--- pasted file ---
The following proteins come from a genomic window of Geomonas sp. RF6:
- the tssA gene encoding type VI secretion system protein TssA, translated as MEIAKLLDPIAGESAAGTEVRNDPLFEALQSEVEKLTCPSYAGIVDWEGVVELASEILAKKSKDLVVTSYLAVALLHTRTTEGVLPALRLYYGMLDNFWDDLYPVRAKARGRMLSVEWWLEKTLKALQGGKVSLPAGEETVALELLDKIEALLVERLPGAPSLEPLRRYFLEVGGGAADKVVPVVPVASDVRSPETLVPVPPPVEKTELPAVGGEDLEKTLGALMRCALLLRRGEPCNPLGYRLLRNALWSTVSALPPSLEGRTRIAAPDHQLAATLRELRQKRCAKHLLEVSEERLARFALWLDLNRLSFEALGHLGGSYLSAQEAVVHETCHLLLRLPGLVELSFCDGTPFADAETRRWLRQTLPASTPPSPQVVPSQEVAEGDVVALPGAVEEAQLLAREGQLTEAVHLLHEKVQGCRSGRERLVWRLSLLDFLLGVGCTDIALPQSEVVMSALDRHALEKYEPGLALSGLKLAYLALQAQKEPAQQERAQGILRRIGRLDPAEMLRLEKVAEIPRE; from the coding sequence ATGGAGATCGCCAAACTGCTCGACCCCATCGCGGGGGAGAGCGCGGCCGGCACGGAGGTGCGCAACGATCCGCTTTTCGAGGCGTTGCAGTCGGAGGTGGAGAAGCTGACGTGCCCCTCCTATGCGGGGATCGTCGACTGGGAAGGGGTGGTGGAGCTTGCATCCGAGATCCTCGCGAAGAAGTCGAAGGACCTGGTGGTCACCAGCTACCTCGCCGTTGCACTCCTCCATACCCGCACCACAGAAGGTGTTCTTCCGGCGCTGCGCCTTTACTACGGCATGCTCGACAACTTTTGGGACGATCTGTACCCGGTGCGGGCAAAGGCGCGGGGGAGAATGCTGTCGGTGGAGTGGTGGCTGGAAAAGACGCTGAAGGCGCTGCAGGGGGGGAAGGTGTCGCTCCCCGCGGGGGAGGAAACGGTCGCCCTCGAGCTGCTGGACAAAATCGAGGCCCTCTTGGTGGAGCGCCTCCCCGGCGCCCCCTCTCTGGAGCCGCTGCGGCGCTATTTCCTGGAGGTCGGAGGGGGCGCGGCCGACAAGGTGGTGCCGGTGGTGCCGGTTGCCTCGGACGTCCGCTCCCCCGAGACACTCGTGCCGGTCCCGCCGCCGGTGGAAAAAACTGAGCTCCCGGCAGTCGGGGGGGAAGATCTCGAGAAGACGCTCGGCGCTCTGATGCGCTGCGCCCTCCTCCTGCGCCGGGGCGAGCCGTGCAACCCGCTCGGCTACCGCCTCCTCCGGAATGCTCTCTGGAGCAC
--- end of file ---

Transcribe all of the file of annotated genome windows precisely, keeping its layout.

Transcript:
The following proteins come from a genomic window of Geomonas sp. RF6:
- the tssA gene encoding type VI secretion system protein TssA, translated as MEIAKLLDPIAGESAAGTEVRNDPLFEALQSEVEKLTCPSYAGIVDWEGVVELASEILAKKSKDLVVTSYLAVALLHTRTTEGVLPALRLYYGMLDNFWDDLYPVRAKARGRMLSVEWWLEKTLKALQGGKVSLPAGEETVALELLDKIEALLVERLPGAPSLEPLRRYFLEVGGGAADKVVPVVPVASDVRSPETLVPVPPPVEKTELPAVGGEDLEKTLGALMRCALLLRRGEPCNPLGYRLLRNALWSTVSALPPSLEGRTRIAAPDHQLAATLRELRQKRCAKHLLEVSEERLARFALWLDLNRLSFEALGHLGGSYLSAQEAVVHETCHLLLRLPGLVELSFCDGTPFADAETRRWLRQTLPASTPPSPQVVPSQEVAEGDVVALPGAVEEAQLLAREGQLTEAVHLLHEKVQGCRSGRERLVWRLSLLDFLLGVGCTDIALPQSEVVMSALDRHALEKYEPGLALSGLKLAYLALQAQKEPAQQERAQGILRRIGRLDPAEMLRLEKVAEIPRE; from the coding sequence ATGGAGATCGCCAAACTGCTCGACCCCATCGCGGGGGAGAGCGCGGCCGGCACGGAGGTGCGCAACGATCCGCTTTTCGAGGCGTTGCAGTCGGAGGTGGAGAAGCTGACGTGCCCCTCCTATGCGGGGATCGTCGACTGGGAAGGGGTGGTGGAGCTTGCATCCGAGATCCTCGCGAAGAAGTCGAAGGACCTGGTGGTCACCAGCTACCTCGCCGTTGCACTCCTCCATACCCGCACCACAGAAGGTGTTCTTCCGGCGCTGCGCCTTTACTACGGCATGCTCGACAACTTTTGGGACGATCTGTACCCGGTGCGGGCAAAGGCGCGGGGGAGAATGCTGTCGGTGGAGTGGTGGCTGGAAAAGACGCTGAAGGCGCTGCAGGGGGGGAAGGTGTCGCTCCCCGCGGGGGAGGAAACGGTCGCCCTCGAGCTGCTGGACAAAATCGAGGCCCTCTTGGTGGAGCGCCTCCCCGGCGCCCCCTCTCTGGAGCCGCTGCGGCGCTATTTCCTGGAGGTCGGAGGGGGCGCGGCCGACAAGGTGGTGCCGGTGGTGCCGGTTGCCTCGGACGTCCGCTCCCCCGAGACACTCGTGCCGGTCCCGCCGCCGGTGGAAAAAACTGAGCTCCCGGCAGTCGGGGGGGAAGATCTCGAGAAGACGCTCGGCGCTCTGATGCGCTGCGCCCTCCTCCTGCGCCGGGGCGAGCCGTGCAACCCGCTCGGCTACCGCCTCCTCCGGAATGCTCTCTGGAGCAC